* En este Vistazo a un Tema, el término YMSM define a una categoría de hombres menores de 23 años que tienen sexo con otros hombres. Esta clasificación incluye a todos aquellos que se identifican a sí mismos como gays, homosexuales, bisexuales, heterosexuales, transgénero, así como a los que tienen dudas acerca de su identidad sexual.

Escrito por Deborah Roseman y Kent Klindera
Traducido y editado por Larry Villegas, Octubre de 2000

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  10. Telljohann SK, Price JH, Poureslami M, et al. Teaching about sexual orientation by secondary health teachers. JSch Health 1995; 65:18-22.
  11. Valleroy L. The Prevalence and Predictors of Unprotected Receptive Anal Intercourse for 15- to 22-year-old Men Who Have Sex with Men in Seven Urban Areas, U.S.A. Presented at the XII International Conference on AIDS, Geneva, Switzerland, 1998.
  12. Hays RB. What Are Young Gay Men's HIV Prevention Needs? San Francisco: Center for AIDS Prevention Studies, University of California, 1996.
  13. Cranston K. HIV education for gay, lesbian, and bisexual youth: personal risk, personal power, and the community of conscience. In: Coming Out of the Classroom Closet. Binghamton, NY: Haworth, 1992.
  14. Centers for Disease Control and Prevention. HIV/AIDS Surveillance Report 1997; 9(2):1-43.
  15. Hetrick-Martin Institute. Lesbian, Gay, and Bisexual Youth. [Fact File] New York: The Institute, 1992.
  16. Green J. Flirting with suicide. The New York Times Magazine 1996; Sept. 15: 39-44+.
  17. Macieira M, Messina S. The invisible minority: lesbian and gay youth. PSAYNetwork 1994; 2(1):7-8.
  18. Grossman A. Homophobia: a cofactor of HIV disease in gay and lesbian youth. JANAC 1994; 5(1):39-40.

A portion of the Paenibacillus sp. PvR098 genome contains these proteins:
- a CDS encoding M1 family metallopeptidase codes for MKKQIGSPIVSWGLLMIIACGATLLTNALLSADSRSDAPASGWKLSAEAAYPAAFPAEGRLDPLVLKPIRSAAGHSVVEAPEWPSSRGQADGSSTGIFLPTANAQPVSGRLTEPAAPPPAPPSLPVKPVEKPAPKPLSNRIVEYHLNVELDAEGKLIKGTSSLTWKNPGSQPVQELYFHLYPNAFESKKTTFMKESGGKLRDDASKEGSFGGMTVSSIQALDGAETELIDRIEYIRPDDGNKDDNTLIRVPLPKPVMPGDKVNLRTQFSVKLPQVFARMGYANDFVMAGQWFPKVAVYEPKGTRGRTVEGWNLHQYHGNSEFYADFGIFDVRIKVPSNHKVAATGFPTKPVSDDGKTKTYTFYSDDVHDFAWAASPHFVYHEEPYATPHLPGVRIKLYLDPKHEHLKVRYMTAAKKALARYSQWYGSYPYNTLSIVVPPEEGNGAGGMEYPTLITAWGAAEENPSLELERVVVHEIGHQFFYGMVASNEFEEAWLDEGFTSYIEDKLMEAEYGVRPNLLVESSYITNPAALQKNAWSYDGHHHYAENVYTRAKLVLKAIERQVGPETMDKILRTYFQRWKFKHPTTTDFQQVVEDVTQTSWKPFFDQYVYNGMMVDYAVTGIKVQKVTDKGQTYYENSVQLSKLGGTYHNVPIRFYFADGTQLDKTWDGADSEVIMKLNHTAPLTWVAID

19. American Health Consultants. Peer education, reduction of risk appeal to gay teens. AIDS Alert 1995;10:131-132.
  20. Rotheram-Borus MJ, Reid H. Rosario M, et al. Determinants of safer sex patterns among gay/bisexual male adolescents. JAdolesc 1995; 18-3-15.
  21. American Health Consultants. New generation of gay men not heeding safe-sex warnings. AlDS Alert 1994; 9:151- 153.
  22. US Conference of Mayors. Safer sex relapse: a contemporary challenge. AIDS Information Exch 1994; 11(4):1-8.
  23. Beeker C, Kraft JM, Peterson JL, et al. Influences on sexual risk behavior in young African American men who have sex with men. J Gay & Lesbian Medical Assoc 1998; 2:59-67.
  24. Choi KH, Yap GA, Kumekawa E. HIV prevention among Asian and Pacific Islander men who have sex with men: a critical review of theoretical models and directions for future research. AIDS Educ Prev 1998; 10 (Suppl A):19-30.
  25. Remafedi G. The impact of training on school professionals' knowledge, beliefs, and behaviors regarding HIV/AIDS and adolescent homosexuality. JSch Health 1993; 63:153-157.
  26. Remafedi G. Cognitive and behavioral adaptations to HIV/AIDS among gay and bisexual adolescents. J Adolesc Health 1994; 15:142-148.
  27. National Commission on AIDS. Preventing HIV/AIDS in adolescents. JSch Health 1994; 64:39-51.
  28. Rotheram-Borus MJ, Reid H. Rosario M. Factors mediating changes in sexual HIV risk behaviors among gay and bisexual male adolescents. Am J Public Health 1994;84:1938-1946.
  29. Stryker J. Coates TJ, DeCarlo P. et al. Prevention of HIV infection: looking back, looking ahead. JAMA 1995; 273:1143-1148.
  30. Coates T, DeCarlo P. For Pedro: a Rededication to Helping Young Gay Men Stay Safe. San Francisco: Center for AIDS Prevention Studies, University of California, 1996.

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Parent-Child Communication Basics Print

An Education Program to Enhance Parent-Child Communication

Research indicates that strong family relationships can help children develop self-esteem, resist peer pressure, and act responsibly when making decisions about drugs, violence, and sexual intercourse. Effective parent-child communication is a cornerstone of strong and healthy families. In the era of HIV/AIDS, parents must learn ways to communicate more effectively with their young people. How and what they communicate about body image, peer pressure, puberty, reproduction, sexuality, love, and intimacy can make a significant difference in the health and well-being of their children.